(CNSNews.com) - The number of people enrolled in Medicaid and the Children’s Health Insurance Program (CHIP) in California alone exceeds the total populations of 44 of the other states of the union, according to data published by the Centers for Medicare and Medicaid Services (CMS) and the Census Bureau.
As of Jan. 1, 2014, states joining Obamacare’s Medicaid expansion could enroll people in the federal-state program under new, relaxed eligibility requirements. California was one of those states.
In the fall of 2013, the Obamacare exchanges opened to enroll people in health insurance plans for 2014.
The average number of Medicaid/CHIP enrollees in California in July-September 2013—the last quarter before the Obamacare exchanges opened--was 7,755,381, according to CMS.
By November 2016, the latest month for which CMS numbers are available, the number of Medicaid/CHIP enrollees in California was 12,209,605.
That is a three-year increase of 4,454,224—or 57.43 percent.
No state has nearly as many Medicaid/CHIP enrollees as California, and no state has added nearly as many to its rolls since the Obamacare exchanges opened, according to CMS.
The 12,209,605 people on Medicaid and CHIP in California as of November 2016 equaled 31.1 percent of the state’s total 2016 population of 39,250,017, as estimated by the Census Bureau.
New York, according to CMS, has the second largest number of people enrolled in Medicaid/CHIP—with 6,411,789.
That is up 733,363—or 12.9 percent—from the average of 5,678,417 people enrolled in Medicaid/CHIP in New York in July-September 2013.
In addition to California itself, the five other states that had total populations in 2016 that outnumbered California’s 12,209,605 Medicaid/CHIP enrollees were: Texas (27,862,596); Florida (20,612,439), New York (19,745,289), Pennsylvania (12,802,503) and Illinois (12,801,539).
All other states had total populations that were smaller than the number of people on Medicaid or CHIP in California.
Ohio, the nation’s seventh most populous state, had 11,614,373 people in 2016, according to the Census Bureau. That fell 595,232 short of the 12,209,605 people on Medicaid or CHIP in California.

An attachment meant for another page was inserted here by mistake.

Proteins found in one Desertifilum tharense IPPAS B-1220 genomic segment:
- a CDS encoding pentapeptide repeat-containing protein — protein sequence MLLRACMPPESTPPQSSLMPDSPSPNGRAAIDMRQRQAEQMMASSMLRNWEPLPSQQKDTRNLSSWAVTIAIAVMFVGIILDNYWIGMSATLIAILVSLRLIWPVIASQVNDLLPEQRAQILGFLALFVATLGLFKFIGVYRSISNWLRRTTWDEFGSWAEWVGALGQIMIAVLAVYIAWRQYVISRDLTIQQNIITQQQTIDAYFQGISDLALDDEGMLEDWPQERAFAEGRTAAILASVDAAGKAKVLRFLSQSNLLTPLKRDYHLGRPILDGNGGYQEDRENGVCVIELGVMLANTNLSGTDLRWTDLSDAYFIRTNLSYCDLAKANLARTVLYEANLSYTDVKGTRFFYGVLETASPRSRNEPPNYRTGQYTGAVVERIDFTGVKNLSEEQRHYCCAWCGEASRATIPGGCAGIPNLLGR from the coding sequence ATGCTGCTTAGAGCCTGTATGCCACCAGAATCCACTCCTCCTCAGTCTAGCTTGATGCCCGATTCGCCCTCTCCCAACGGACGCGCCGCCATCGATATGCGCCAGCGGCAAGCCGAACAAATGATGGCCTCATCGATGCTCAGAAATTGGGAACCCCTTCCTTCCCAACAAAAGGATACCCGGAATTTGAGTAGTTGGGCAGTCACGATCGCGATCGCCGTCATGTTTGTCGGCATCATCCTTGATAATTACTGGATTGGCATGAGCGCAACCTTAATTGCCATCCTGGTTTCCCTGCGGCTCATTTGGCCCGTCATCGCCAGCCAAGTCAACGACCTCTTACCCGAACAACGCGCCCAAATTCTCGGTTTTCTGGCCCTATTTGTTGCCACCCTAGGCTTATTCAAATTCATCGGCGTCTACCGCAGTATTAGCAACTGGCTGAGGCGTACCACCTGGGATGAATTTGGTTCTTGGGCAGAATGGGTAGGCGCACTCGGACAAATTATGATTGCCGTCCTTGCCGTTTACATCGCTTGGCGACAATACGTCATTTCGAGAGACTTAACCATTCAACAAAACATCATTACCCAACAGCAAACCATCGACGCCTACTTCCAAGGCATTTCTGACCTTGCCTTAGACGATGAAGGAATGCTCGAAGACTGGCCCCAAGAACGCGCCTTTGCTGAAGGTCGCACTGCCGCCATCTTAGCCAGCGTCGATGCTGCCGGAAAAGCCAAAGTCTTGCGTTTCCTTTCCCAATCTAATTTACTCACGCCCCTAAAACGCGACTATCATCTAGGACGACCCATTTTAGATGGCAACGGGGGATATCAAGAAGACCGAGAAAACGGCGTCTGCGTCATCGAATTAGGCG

California’s 4,454,224 increase in the number of people enrolled in Medicaid/CHIP since July-September 2013 is more than the population of half the states.
It is 17,250 more than the 4,436,974 people who lived in Kentucky, the nation’s 26th most populous state.
Nationwide, 74,407,191 people were enrolled in Medicaid or CHIP as of November, according to CMS. The 12,209,605 enrolled in California equaled 16.4 percent of the total national Medicaid/CHIP enrollment.
Meanwhile, California’s total 2016 population of 39,250,017 was 12.15 percent of the nation’s total population of 323,127,513.
“Medicaid is a mean-tested entitlement program that finances the delivery of primary and acute care services, as well as long-term services and supports,” says the Congressional Research Service. “It is a federal-state program, and participation in Medicaid is voluntary for states, though all states and the District of Columbia choose to participate. In order to participate in Medicaid, the federal government requires states to cover certain mandatory populations and benefits, but the federal government also allows states to cover optional populations and services. Due to its flexibility, there is substantial variation among the states in terms of the factors such as Medicaid eligibility, covered benefits, and provider payment rates.”
“The Children’s Health Insurance Program (CHIP),” says CMS, “was established in 1997 to provide new coverage opportunities for children in families with incomes too high to qualify for Medicaid, but who cannot afford private coverage.”
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